UnitedHealth: Use telehealth to ease rural crisis

By Eric Wicklund
10:46 AM

MINNETONKA, MN – A recent report from insurance giant UnitedHealth concludes that rural Americans face an increasing need for quality healthcare at a time when access is proving difficult – and it points to telehealth as a possible solution.

The report, from the UnitedHealth Center for Health Reform & Modernization, finds that people living in rural locations face greater difficulty accessing healthcare than their urban and suburban counterparts. In addition, the research indicates rural Americans experience more chronic conditions – such as diabetes and heart disease – and will be more likely to participate in Medicaid and other government-subsidized insurance programs by 2014.

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The solution? The health plan, which serves more than 75 million people worldwide, points to telemedicine and telehealth technologies.

“The next few years will be times of considerable stress on rural healthcare, but also times of great opportunity, since across the country there are already impressive examples of high-quality care, tailored to the distinctive needs of the local community,” said Simon Stevens, UnitedHealth Group’s executive vice president and chairman of the UnitedHealth Center for Health Reform & Modernization. “The challenge for all involved in rural America now is to build on that track record of innovation and self-reliance, so as to ensure that all Americans – wherever they live – can live their lives to the healthiest and fullest extent possible.”

The report, Modernizing Rural Health Care: Coverage, Quality and Innovation, features a survey, conducted by Harris Interactive, of 2,000 patients and 1,000 primary care physicians nationwide and an analysis from the Lewin Group. It projects an increase of about 8 million insured rural residents by 2019, thanks to Medicaid expansion and the state insurance exchanges that will be created under the Affordable Care Act.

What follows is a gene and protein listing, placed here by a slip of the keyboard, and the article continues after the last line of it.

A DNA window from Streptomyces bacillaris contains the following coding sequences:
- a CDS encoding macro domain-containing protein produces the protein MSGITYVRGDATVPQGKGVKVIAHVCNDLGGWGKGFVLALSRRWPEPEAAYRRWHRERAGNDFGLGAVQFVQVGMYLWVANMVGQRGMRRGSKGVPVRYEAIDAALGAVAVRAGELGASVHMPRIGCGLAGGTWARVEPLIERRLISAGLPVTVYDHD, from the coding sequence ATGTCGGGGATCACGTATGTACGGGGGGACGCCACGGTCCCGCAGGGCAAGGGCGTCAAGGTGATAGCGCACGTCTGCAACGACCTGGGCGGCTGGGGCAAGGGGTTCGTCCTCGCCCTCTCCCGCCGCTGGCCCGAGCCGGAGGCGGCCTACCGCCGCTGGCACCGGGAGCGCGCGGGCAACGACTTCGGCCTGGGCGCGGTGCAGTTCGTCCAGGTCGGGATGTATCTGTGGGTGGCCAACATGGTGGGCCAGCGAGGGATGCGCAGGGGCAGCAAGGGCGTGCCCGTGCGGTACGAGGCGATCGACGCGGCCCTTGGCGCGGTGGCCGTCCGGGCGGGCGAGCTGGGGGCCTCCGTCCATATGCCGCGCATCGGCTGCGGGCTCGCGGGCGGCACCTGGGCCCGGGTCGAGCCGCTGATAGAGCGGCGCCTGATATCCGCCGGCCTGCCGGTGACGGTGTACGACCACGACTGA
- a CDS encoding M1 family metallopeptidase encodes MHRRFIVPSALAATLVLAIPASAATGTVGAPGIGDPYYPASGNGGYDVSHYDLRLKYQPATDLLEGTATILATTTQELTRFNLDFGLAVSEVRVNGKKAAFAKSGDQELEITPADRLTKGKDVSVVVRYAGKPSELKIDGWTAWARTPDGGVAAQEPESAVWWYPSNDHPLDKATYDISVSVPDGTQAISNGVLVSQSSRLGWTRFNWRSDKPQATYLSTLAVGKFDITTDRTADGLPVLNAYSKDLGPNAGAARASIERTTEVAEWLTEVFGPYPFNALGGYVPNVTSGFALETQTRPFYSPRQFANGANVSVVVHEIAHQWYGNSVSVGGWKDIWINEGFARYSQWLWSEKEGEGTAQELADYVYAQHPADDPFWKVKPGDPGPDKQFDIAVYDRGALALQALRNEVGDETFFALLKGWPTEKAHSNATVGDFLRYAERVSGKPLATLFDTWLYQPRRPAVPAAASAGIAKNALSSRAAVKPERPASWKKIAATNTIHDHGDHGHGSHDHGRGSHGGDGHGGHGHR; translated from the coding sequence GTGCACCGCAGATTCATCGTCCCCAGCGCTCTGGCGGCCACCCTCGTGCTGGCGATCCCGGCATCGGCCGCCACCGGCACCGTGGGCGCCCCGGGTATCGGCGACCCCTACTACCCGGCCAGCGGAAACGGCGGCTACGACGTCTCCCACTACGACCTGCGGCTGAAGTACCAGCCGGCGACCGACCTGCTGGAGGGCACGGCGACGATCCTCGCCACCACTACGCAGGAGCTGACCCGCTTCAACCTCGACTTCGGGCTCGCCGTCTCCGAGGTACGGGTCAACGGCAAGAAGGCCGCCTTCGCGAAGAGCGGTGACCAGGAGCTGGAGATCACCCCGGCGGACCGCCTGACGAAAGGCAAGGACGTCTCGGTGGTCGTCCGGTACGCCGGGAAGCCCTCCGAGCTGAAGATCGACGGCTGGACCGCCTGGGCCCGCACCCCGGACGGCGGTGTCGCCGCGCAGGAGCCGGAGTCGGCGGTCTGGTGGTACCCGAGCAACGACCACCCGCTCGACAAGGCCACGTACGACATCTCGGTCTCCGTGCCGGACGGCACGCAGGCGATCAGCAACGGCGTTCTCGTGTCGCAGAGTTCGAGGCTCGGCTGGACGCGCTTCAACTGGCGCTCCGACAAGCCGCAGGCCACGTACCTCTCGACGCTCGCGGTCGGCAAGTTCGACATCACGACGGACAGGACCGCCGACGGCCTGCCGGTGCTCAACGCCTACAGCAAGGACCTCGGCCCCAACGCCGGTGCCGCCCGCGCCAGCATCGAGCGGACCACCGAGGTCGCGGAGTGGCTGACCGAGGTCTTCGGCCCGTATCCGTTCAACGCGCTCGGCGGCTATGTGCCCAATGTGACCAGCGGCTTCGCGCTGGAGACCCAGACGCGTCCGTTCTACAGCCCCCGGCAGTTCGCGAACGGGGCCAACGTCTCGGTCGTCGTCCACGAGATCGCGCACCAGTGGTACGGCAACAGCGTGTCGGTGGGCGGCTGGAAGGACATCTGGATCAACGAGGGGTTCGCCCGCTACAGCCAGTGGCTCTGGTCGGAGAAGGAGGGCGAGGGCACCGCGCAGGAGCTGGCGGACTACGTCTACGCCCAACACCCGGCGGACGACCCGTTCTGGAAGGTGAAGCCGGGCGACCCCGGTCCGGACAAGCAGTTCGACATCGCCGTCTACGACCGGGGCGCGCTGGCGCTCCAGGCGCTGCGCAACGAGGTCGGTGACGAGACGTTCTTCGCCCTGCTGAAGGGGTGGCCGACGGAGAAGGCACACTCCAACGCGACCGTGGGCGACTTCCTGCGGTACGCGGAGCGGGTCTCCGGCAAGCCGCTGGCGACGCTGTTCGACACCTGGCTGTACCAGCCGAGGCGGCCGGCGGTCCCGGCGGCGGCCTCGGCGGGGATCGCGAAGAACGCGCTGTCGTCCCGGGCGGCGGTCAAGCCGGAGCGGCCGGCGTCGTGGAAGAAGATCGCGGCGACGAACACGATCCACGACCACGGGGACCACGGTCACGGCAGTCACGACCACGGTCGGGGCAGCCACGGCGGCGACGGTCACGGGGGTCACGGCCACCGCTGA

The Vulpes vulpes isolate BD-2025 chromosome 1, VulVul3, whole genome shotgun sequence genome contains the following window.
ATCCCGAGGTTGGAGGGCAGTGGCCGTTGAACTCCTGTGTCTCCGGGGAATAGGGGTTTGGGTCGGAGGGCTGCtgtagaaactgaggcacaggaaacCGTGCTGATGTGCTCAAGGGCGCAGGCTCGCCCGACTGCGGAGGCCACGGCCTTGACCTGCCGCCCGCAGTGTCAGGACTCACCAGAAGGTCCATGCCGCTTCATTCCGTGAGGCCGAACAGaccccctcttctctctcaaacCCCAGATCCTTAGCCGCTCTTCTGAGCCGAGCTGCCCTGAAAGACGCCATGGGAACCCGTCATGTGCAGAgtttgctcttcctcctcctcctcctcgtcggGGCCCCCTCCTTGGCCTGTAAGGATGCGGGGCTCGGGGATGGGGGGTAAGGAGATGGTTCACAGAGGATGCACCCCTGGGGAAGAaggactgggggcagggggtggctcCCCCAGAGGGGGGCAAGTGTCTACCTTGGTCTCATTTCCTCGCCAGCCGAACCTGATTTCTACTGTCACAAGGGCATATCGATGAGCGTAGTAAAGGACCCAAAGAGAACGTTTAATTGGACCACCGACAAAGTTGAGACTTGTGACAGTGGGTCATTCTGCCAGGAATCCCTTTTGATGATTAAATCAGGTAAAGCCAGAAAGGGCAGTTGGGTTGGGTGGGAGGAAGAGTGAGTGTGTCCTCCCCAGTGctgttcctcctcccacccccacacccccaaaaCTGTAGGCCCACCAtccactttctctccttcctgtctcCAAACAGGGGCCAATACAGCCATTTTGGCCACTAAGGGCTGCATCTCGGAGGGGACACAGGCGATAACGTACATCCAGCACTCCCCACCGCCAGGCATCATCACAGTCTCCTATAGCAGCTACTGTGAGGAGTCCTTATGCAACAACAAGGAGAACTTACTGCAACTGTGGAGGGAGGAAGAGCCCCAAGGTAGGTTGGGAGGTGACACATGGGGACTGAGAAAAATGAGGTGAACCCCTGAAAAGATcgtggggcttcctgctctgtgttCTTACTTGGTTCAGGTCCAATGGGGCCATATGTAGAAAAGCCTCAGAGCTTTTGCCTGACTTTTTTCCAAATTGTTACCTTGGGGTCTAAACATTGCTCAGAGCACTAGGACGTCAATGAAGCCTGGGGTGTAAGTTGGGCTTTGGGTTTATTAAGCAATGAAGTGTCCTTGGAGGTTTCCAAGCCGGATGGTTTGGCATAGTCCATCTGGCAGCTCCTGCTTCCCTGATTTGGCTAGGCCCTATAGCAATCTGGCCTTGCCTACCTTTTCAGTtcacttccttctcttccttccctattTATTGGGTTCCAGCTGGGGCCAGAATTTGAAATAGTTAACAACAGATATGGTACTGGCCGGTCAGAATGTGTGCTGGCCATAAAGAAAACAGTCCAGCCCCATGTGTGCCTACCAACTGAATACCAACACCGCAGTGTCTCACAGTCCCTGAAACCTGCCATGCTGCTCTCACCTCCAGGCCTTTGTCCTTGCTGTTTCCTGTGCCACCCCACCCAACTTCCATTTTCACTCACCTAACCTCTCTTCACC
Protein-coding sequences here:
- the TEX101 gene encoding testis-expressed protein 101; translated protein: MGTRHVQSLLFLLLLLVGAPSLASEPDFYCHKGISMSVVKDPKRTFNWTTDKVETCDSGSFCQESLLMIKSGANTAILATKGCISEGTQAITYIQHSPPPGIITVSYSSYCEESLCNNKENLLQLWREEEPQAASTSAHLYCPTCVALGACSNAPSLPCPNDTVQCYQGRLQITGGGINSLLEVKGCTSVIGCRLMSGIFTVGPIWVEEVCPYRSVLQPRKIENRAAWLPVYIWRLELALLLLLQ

The report calls for new incentives and reimbursement models for rural physicians, a bigger role for nurse practitioners and physician assistants, greater provider collaboration across rural locations and with urban providers, the use of mobile health clinics, rural adoption of electronic health records, market incentives for rural areas and more engagement by rural residents on wellness and preventive health measures.

To achieve these goals, the report recommends:

• Expanding rural broadband connectivity to enable telemedicine growth;

• Improving and aligning reimbursement across payers to encourage more telemedicine use;

• Improving the availability of telemedicine programs; and

• Reducing regulatory barriers

According to the study, there are 65 primary care physicians per 100,000 rural Americans, compared to 105 physicians per 100,000 urban and suburban Americans. Those numbers aren’t going to get better – nearly 80 percent of the rural physicians surveyed expect a primary care shortage in the near future, while 66 percent of the urban physicians foresee a shortage.

In a letter he sent last July, Jonathan Linkous, CEO at the American Telemedicine Association, takes the FCC to task for failing to spend enough on telemedicine.

"Despite the Commission's stated goal to provide up to $400 million annually in support of telecommunications to improve healthcare delivery, only about $80 million will be spent this year (outside of a onetime pilot program commitment),” Linkous wrote.

With more than $300 million in funds to spare, Linkous said that money should be allocated toward improving Americans' access to health services. "With the crisis America faces in healthcare, the Commission's failure to take action is disturbing," he wrote.

While the technology is ready to meet the demands, experts from IEEE, a professional technical association, say widespread use of telemedicine will require greater collaboration between technologists and clinicians.

"From faster wireless networks to mobile imaging applications to biosensors, the technologies for delivering telemedicine services are certainly there," said Yongmin Kim, IEEE Fellow and professor of bioengineering and electrical engineering at the University of Washington. "But advancing telemedicine through technology innovation alone is not enough. We now need to make it easier for the healthcare providers to embrace and apply these technologies in diverse medical environments."

To that end, the IEEE recommends that healthcare providers and technologists agree on standards for minimum system performance of telemedicine networks and platforms, along with the development of a common vocabulary to describe these technologies.

For more on telehealth: bit.ly/topic-telehealth

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